Research Papers

Vibration Properties of High-Speed Planetary Gears With Gyroscopic Effects

[+] Author and Article Information
Christopher G. Cooley

The Ohio State University,
Columbus, OH, 43210

Robert G. Parker

The Ohio State University,
Columbus, OH, 43210;
Distinguished Professor Chair,
State Key Laboratory for Mechanical Systems and Vibration,
University of Michigan-Shanghai Jiao Tong University Joint Institute,
Shanghai Jiao Tong University,
Shanghai, China, 200240
e-mail: parker.242@osu.edu

1Corresponding author.

Contributed by the Design Engineering Division of ASME for publication in the JOURNAL OF VIBRATION AND ACOUSTICS. Manuscript received June 17, 2011; final manuscript received March 2, 2012; published online October 29, 2012. Assoc. Editor: Alan Palazzolo.

J. Vib. Acoust 134(6), 061014 (Oct 29, 2012) (11 pages) doi:10.1115/1.4006646 History: Received June 17, 2011; Revised March 02, 2012

This study investigates the modal property structure of high-speed planetary gears with gyroscopic effects. The vibration modes of these systems are complex-valued and speed-dependent. Equally-spaced and diametrically-opposed planet spacing are considered. Three mode types exist, and these are classified as planet, rotational, and translational modes. The properties of each mode type and that these three types are the only possible types are mathematically proven. Reduced eigenvalue problems are determined for each mode type. The eigenvalues for an example high-speed planetary gear are determined over a wide range of carrier speeds. Divergence and flutter instabilities are observed at extremely high speeds.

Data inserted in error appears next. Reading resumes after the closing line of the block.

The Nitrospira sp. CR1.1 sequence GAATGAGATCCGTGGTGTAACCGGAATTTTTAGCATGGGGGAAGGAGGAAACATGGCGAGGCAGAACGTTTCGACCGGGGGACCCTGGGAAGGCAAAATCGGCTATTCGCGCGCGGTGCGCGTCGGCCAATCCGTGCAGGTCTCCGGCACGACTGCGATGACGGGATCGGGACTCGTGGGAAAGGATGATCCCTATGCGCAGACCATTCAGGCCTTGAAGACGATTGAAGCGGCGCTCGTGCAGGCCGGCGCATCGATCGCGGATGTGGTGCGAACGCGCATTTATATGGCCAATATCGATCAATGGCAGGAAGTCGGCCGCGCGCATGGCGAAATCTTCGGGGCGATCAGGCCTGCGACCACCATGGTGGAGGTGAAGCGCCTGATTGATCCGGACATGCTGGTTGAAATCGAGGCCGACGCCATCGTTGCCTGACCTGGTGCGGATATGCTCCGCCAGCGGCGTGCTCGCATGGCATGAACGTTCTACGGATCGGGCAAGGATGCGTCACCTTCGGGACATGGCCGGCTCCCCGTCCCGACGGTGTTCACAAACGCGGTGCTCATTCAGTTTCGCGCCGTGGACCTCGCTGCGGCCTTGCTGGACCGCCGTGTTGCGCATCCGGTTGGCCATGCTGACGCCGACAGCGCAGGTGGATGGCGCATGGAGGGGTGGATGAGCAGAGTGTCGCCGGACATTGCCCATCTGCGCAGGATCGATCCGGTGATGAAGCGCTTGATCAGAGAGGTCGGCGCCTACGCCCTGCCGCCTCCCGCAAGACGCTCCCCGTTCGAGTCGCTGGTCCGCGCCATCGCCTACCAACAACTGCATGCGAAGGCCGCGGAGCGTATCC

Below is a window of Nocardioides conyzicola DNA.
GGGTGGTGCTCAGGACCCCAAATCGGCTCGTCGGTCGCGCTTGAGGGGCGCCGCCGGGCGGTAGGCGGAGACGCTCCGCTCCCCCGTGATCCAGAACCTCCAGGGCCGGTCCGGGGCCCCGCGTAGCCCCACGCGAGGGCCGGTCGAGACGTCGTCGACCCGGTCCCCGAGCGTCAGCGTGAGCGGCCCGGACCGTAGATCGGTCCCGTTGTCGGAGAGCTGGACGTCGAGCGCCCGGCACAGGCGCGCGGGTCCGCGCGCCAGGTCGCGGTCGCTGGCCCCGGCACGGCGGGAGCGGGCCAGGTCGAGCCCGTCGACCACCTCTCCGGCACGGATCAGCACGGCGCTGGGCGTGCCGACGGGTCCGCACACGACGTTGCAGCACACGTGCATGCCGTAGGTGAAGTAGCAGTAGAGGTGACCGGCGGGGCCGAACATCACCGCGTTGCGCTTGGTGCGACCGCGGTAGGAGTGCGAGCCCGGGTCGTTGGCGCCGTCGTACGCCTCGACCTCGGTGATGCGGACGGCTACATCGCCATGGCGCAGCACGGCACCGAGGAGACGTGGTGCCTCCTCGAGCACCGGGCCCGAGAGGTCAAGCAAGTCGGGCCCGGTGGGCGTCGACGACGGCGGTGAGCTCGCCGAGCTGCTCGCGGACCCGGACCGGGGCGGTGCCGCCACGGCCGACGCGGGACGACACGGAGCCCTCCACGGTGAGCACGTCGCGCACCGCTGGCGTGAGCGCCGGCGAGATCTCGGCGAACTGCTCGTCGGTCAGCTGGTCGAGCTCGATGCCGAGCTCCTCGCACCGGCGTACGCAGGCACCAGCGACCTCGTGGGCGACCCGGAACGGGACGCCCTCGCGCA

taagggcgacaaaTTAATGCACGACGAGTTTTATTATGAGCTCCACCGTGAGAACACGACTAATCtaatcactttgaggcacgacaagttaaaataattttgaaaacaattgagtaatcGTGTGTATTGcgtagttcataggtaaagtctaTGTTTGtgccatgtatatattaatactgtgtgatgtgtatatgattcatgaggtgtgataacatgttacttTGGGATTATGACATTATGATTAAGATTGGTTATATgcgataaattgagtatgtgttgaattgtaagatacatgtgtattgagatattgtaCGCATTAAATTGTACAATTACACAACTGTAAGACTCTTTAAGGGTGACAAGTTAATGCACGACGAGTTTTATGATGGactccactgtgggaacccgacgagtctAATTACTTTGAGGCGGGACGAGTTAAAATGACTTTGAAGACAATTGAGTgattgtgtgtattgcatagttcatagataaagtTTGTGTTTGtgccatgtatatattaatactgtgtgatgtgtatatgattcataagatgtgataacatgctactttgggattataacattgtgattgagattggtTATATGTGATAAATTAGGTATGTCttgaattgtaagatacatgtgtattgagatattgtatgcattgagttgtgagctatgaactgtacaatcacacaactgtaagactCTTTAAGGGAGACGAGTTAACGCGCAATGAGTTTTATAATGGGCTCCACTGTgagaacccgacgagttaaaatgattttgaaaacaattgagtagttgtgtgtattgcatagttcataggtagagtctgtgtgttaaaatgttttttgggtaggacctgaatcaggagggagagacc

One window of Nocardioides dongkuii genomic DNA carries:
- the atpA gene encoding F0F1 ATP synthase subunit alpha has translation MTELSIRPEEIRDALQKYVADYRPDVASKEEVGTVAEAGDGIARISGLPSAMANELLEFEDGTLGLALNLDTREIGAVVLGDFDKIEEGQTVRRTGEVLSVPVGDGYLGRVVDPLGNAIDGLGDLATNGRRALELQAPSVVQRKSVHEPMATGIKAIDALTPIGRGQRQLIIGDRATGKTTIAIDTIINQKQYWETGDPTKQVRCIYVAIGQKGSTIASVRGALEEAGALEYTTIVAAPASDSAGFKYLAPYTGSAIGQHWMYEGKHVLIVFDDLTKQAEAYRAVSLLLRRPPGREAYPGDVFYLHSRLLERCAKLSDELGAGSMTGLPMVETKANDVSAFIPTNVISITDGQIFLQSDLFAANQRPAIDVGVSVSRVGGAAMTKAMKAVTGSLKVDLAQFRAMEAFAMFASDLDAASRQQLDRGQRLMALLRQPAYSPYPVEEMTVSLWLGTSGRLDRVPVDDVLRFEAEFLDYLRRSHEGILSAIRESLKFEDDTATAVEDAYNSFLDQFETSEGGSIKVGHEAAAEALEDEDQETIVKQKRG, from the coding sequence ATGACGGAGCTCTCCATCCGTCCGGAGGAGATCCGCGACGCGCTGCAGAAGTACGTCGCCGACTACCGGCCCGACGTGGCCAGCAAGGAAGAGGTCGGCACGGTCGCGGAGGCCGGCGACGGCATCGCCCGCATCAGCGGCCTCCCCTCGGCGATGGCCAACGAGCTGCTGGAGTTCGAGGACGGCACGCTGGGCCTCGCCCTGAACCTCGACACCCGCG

Copyright © 2012 by ASME
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Grahic Jump Location
Fig. 2

Structured vibration modes of high-speed planetary gears at Ωc=0.3. The real and imaginary parts of the mode shape are shown by a solid (blue) line and a dashed (red) line, respectively. The dotted black line is the gear body nominal position.

Grahic Jump Location
Fig. 1

Time evolution of a high-speed planetary gear in single mode, harmonic, free vibration at the natural frequency. Only the response of a single planet is shown. The planet radial motion (ζ) is shown by a solid line, the tangential motion (η) by a dashed line, and the rotational motion (u) by a dash-dotted line.

Grahic Jump Location
Fig. 3

Imaginary (upper) and real (lower) part of the eigenvalue, λ, for varying carrier speeds for the planetary gear in Table 1 with four equally-spaced planets. Planet eigenvalues are shown by a dashed (red) line, rotational eigenvalues are shown by a dash-dotted (blue) line, and translational eigenvalues are shown by a solid (black) line from Eq. (41) and a dotted (green) line from Eq. (44).

Grahic Jump Location
Fig. 4

Imaginary (upper) and real (lower) part of the eigenvalue, λ, for varying carrier speeds for the planetary gear in Table 1 with four diametrically-opposed planets. Planet eigenvalues are shown by a dashed (red) line, rotational eigenvalues are shown by a dash-dotted (blue) line, translational eigenvalues are shown by a solid (black) line.



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